The Barbarian Nurseries, By Hector Tobar
Eye-opening travels across borders with the home help
Saturday 18 August 2012
Hector Tobar, a Pulitzer prize-winning journalist for the LA Times, has written extensively about the Latino experience in America. Now, with his second novel, he returns to the seismic divides of Southern California with a dense and dark portrait of indentured drudgery.
Propelling the narrative is a strained marriag. Scott is a Stanford-educated software millionaire, his wife, Maureen, an elegant Mid-westerner. With the help of three mexicanos, a nanny, a housekeeper and a gardener, they're raising three young children. Scott, himself the son of a Mexican father, seems to have few qualms watching Pepe toiling over the family's tropical garden, or paying Guadalupe to tidy away his childrens' extensive library of pop-up books and Scandinavian building blocks.
Early on in the novel, hit by the recession, Scott and Maureen are forced to dismiss their domestic work-force, retaining only the services of their super-efficient housekeeper, Araceli. While seemingly inscrutable to her employers, Araceli emerges as a tough, complicated character. It's Araceli who finds herself in charge when after a heated marital spat , Maureen and Scott part company. After four days without hearing from either parent, Araceli sets off with her needy charges in search of their grandfather, Torres Snr, in a distant LA suburb. When the parents return to an empty house they panic – police helicopters are dispatched and borders closed.
As the action broadens so does the novel's cast to include politicians, social workers and lawyers. Avoiding the usual cliches, Tobar portrays his character's inner lives in nuanced detail. But despite the ambition of this panoramic work, Tobar is at his best at small, telling scenes. Towards the close of the book we see Maureen on her own personal border control, battling an army of "pulsating" ants.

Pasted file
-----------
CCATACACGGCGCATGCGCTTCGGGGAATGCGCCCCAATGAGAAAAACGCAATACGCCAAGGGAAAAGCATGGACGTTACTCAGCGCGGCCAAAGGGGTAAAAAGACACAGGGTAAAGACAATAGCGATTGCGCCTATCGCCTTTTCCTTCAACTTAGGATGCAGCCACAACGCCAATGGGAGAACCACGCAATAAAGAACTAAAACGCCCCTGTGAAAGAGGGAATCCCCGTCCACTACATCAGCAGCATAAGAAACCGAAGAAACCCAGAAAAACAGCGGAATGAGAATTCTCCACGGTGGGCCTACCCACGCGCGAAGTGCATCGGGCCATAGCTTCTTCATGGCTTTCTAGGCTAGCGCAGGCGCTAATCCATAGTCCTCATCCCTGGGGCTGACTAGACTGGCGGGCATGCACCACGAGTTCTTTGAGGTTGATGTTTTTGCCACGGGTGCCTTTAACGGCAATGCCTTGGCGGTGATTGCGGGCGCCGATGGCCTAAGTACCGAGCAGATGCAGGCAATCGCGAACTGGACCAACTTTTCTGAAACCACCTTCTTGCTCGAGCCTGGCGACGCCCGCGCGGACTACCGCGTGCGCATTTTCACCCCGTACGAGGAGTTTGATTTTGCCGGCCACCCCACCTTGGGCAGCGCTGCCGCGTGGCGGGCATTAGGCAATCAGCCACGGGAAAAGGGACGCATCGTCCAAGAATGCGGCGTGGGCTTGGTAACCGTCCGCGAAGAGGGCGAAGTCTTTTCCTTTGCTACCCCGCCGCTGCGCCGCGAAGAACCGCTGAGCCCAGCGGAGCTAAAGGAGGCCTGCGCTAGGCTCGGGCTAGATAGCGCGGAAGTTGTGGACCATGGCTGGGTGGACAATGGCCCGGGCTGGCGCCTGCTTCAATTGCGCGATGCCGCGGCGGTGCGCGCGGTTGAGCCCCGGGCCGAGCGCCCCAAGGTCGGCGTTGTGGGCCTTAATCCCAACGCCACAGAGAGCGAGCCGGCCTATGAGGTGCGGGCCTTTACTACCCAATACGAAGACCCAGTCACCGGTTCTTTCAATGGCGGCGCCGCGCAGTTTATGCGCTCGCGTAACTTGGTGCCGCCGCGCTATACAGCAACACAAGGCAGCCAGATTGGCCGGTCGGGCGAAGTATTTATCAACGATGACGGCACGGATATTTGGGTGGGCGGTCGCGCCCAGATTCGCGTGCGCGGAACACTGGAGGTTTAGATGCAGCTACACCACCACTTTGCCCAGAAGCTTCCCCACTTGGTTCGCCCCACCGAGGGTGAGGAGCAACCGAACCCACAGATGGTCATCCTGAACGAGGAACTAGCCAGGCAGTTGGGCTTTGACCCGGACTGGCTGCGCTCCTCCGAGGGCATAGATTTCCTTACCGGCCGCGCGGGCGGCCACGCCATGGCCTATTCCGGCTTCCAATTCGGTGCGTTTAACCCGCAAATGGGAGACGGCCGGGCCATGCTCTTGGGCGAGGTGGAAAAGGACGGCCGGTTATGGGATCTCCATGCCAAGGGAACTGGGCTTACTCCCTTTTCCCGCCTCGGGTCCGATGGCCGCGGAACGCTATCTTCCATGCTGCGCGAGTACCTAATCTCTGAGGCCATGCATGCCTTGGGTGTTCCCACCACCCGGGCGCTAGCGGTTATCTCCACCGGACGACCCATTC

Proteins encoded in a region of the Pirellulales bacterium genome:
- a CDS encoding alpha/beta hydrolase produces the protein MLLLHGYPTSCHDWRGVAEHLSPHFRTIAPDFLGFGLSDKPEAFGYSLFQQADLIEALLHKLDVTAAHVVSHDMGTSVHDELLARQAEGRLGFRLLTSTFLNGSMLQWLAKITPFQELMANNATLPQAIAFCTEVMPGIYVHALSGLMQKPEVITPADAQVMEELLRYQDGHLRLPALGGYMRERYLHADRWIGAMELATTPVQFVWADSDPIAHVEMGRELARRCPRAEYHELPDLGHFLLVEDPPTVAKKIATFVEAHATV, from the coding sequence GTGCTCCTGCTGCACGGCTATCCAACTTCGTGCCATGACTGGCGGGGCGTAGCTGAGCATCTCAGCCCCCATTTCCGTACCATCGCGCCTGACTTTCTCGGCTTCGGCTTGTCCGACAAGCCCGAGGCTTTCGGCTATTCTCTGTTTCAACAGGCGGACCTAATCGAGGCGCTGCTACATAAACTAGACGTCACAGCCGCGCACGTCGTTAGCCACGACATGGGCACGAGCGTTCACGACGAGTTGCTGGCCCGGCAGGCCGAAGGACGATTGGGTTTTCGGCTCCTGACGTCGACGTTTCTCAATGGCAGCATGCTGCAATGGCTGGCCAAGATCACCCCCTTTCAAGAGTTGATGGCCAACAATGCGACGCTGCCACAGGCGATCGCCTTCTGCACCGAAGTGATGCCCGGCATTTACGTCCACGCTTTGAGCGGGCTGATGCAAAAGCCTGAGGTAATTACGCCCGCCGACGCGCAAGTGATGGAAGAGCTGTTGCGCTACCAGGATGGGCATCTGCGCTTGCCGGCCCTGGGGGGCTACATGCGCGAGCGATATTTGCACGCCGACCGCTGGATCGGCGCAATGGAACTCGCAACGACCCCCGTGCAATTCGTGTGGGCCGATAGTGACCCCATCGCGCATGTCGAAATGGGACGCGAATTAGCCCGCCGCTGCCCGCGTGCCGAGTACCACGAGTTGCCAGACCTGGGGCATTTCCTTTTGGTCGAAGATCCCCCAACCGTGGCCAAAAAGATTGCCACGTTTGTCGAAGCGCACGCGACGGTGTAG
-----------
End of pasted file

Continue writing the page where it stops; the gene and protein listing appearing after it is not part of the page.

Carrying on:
Tobar's hard-hitting novel drills deep into LA's hidden social and racial strata, and explores what happens when these carefully constructed lives implode.
Maisie Williams single-handedly rises to the challengeTV
Academy criticised after no non-white actors nominated
tvAn expose of hooliganism masquerading as an ideological battle
artLee Hadwin can't draw when he's awake, but by night he's an artist
Arts & Ents blogs
- 1 The BBC has just done more to eradicate ‘terrorism’ than all our wars since 9/11
- 2 Dog thinks owner is drowning in lake, dives in and tries to pull him out
- 3 Thank heavens for Louise Mensch and her foul-mouthed tweets to world leaders
- 4 Saudi preacher who 'raped and tortured' his five -year-old daughter to death is released after paying 'blood money'
- 5 Phil Neville backtracks on Tomas Rosicky 'I'd smash him' comments from Match of the Day 2
Ed Sheeran texts Noel Gallagher to offer him tickets after that Wembley Stadium rant
Blink-182 split: Tom Delonge is 'disrespectful and ungrateful' say Travis Barker and Mark Hoppus
Emma Watson to play Belle in Beauty and the Beast
Sia apologises for 'Elastic Heart' music video that sees Shia LaBeouf wrestle 12-year-old Maddie Ziegler
Sam Smith is now paying Tom Petty and Jeff Lynne royalties for 'Stay With Me'
'We would evict Queen from Buckingham Palace and allocate her council house,' say Greens
French court convicts three over homophobic tweets, in case hailed as a 'significant victory' by LGBT rights campaigners
Greece elections: Syriza and EU on collision course after election win for left-wing party
British Muslim school children suffering a backlash of abuse following Paris attacks
Islamic history is full of free thinkers - but recent attempts to suppress critical thought are verging on the absurd
Leaked documents show Ukip leaders approve NHS privatisation once it becomes more 'acceptable to the electorate'